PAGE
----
Rose indeed spent several months at the location marked on the map. According to Rose, Rev. Mark often came to Rose and talked to her. Rose never threatened anyone. As far as wearing a mask was concerned, she wore her mask to meet people outside of her bubbles. She had neither the authority nor the responsibility to enforce the mask mandate. In addition, Rose was always outdoor, and her separation from the students and faculties at St. Lucy was always more than 12’, twice the distance the CDC recommended. She never put them in danger of catching the Covid-19 virus.

I should also point out the court hearing was so rushed, and Rose was not even present. Furthermore, Rose was 70 instead of 60, as recorded in the court document, ten years younger than her actual age. I do not know if it was a clerical error, a sloppy police investigation, or done on purpose to strengthen the case against Rose. Regardless, it was a careless case and unjust ruling rushing through court. How could a court arrive at a correct verdict based on so much false information?

Regarding the charges of the unruly behavior of some people near St Lucy school, Rose needed the same protection from these bad actors as much as the faculties and students received. Rose had complained to the police about these unruly characters and asked for protection repeatedly. Her requests were ignored. Rose was the victim, not the perpetrator here.

There are more than 10,000 homeless people in Santa Clara County in 2021. I see them everywhere I go, and the number is increasing each year rapidly. I often wonder how I can help them and what I should do if they were outside of my house. The case of St Lucy vs. Rose reminds me of a story told by Jesus, “The Rich man and Lazarus.” I sometimes wonder, am I the rich man in the story? I like to share it with you and hope it will help you see the case and the homeless people differently.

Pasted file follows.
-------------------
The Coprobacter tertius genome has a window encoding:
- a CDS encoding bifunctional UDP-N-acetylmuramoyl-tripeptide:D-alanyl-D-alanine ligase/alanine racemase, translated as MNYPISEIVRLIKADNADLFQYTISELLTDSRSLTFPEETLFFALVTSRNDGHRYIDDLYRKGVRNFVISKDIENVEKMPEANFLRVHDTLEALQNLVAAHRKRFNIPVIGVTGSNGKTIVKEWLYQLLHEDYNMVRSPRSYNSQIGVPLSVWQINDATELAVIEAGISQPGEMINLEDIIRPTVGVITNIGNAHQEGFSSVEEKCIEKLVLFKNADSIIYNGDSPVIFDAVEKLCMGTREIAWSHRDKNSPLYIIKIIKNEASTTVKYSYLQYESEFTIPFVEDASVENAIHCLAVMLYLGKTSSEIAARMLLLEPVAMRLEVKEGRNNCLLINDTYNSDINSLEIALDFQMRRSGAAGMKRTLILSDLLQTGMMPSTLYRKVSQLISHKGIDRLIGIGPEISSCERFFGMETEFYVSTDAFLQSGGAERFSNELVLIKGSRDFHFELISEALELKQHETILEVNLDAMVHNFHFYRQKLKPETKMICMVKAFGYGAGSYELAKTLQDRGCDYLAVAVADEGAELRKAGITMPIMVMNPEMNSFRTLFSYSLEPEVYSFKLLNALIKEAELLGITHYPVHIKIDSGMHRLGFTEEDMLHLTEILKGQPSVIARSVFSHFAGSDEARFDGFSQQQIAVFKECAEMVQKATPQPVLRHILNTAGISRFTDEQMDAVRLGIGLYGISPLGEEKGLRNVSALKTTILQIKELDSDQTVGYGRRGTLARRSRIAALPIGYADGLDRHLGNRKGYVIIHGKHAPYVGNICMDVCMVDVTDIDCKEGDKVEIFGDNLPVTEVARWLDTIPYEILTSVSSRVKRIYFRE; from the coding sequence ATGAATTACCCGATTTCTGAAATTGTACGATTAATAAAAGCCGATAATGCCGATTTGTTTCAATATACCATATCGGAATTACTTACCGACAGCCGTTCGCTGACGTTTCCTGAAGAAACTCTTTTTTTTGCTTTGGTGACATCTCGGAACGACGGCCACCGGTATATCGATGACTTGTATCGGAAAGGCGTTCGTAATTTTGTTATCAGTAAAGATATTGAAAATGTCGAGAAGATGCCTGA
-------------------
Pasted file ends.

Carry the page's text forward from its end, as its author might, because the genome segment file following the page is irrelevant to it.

The Rich Man and Lazarus (Luke 16:19-31)

19 “There was a rich man who was dressed in purple and fine linen and lived in luxury every day. 20 At his gate was laid a beggar named Lazarus, covered with sores 21 and longing to eat what fell from the rich man’s table. Even the dogs came and licked his sores.

22 “The time came when the beggar died and the angels carried him to Abraham’s side. The rich man also died and was buried. 23 In Hades, where he was in torment, he looked up and saw Abraham far away, with Lazarus by his side. 24 So he called to him, ‘Father Abraham, have pity on me and send Lazarus to dip the tip of his finger in water and cool my tongue, because I am in agony in this fire.’

25 “But Abraham replied, ‘Son, remember that in your lifetime you received your good things, while Lazarus received bad things, but now he is comforted here and you are in agony. 26 And besides all this, between us and you a great chasm has been set in place, so that those who want to go from here to you cannot, nor can anyone cross over from there to us.’

27 “He answered, ‘Then I beg you, father, send Lazarus to my family, 28 for I have five brothers. Let him warn them, so that they will not also come to this place of torment.’

29 “Abraham replied, ‘They have Moses and the Prophets; let them listen to them.’

30 “‘No, father Abraham,’ he said, ‘but if someone from the dead goes to them, they will repent.’

31 “He said to him, ‘If they do not listen to Moses and the Prophets, they will not be convinced even if someone rises from the dead.’”